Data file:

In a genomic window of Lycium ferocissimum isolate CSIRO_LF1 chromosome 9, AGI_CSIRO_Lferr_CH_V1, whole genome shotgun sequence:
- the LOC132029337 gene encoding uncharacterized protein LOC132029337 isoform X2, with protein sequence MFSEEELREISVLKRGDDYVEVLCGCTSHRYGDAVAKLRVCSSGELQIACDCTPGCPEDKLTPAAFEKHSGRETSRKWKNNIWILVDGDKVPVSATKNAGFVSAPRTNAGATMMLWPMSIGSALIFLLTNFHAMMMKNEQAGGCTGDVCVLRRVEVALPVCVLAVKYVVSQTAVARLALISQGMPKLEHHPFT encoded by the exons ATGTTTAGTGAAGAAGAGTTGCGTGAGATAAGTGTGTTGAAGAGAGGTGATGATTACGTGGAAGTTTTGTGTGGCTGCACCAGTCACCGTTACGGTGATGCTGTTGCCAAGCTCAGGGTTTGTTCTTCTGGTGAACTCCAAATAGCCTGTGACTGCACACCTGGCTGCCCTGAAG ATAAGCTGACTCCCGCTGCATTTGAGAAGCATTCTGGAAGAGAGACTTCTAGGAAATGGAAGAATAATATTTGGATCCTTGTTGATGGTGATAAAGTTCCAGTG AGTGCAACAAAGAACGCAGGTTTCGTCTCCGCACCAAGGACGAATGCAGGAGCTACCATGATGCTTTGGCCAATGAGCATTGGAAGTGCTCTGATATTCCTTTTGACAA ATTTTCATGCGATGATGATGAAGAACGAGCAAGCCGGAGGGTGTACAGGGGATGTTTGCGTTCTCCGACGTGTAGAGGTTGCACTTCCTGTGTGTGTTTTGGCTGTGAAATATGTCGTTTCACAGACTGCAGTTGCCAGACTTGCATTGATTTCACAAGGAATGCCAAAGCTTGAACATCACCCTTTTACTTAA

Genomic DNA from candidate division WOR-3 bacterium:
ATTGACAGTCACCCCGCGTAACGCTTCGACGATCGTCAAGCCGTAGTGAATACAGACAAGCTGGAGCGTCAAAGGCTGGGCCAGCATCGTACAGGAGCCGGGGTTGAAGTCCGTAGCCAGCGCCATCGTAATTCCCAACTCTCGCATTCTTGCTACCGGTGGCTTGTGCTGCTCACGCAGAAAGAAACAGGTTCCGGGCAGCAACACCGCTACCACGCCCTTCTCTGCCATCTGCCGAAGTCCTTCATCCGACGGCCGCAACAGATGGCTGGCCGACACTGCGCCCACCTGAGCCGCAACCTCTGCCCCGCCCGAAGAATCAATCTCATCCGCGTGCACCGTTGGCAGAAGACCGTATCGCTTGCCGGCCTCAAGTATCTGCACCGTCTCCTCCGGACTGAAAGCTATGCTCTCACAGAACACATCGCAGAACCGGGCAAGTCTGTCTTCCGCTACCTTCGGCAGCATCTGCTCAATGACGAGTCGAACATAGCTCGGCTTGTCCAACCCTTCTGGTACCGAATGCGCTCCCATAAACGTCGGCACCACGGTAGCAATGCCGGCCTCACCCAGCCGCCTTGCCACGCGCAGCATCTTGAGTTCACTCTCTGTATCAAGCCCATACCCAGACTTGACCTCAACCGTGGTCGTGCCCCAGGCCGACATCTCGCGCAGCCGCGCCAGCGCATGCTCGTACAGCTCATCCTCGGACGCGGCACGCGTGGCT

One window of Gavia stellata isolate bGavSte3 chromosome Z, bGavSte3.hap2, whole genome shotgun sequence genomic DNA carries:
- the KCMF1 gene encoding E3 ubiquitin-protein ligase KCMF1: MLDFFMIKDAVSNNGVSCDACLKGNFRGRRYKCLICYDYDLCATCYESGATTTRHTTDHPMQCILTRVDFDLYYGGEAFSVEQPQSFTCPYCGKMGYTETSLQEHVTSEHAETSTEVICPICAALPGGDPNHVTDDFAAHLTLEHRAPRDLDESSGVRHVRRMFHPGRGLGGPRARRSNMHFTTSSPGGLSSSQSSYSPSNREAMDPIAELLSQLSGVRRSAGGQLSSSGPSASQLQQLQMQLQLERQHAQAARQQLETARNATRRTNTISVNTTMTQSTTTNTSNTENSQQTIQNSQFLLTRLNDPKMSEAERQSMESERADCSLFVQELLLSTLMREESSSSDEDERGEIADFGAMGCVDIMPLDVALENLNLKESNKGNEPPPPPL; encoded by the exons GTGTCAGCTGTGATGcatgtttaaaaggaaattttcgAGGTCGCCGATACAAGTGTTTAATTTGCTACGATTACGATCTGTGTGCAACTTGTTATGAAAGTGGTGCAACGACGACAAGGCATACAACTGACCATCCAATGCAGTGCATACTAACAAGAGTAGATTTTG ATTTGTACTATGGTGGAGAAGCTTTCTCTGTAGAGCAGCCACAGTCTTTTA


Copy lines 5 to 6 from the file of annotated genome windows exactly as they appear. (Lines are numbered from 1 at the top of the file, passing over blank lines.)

One window of Gavia stellata isolate bGavSte3 chromosome Z, bGavSte3.hap2, whole genome shotgun sequence genomic DNA carries:
- the KCMF1 gene encoding E3 ubiquitin-protein ligase KCMF1: MLDFFMIKDAVSNNGVSCDACLKGNFRGRRYKCLICYDYDLCATCYESGATTTRHTTDHPMQCILTRVDFDLYYGGEAFSVEQPQSFTCPYCGKMGYTETSLQEHVTSEHAETSTEVICPICAALPGGDPNHVTDDFAAHLTLEHRAPRDLDESSGVRHVRRMFHPGRGLGGPRARRSNMHFTTSSPGGLSSSQSSYSPSNREAMDPIAELLSQLSGVRRSAGGQLSSSGPSASQLQQLQMQLQLERQHAQAARQQLETARNATRRTNTISVNTTMTQSTTTNTSNTENSQQTIQNSQFLLTRLNDPKMSEAERQSMESERADCSLFVQELLLSTLMREESSSSDEDERGEIADFGAMGCVDIMPLDVALENLNLKESNKGNEPPPPPL; encoded by the exons GTGTCAGCTGTGATGcatgtttaaaaggaaattttcgAGGTCGCCGATACAAGTGTTTAATTTGCTACGATTACGATCTGTGTGCAACTTGTTATGAAAGTGGTGCAACGACGACAAGGCATACAACTGACCATCCAATGCAGTGCATACTAACAAGAGTAGATTTTG ATTTGTACTATGGTGGAGAAGCTTTCTCTGTAGAGCAGCCACAGTCTTTTA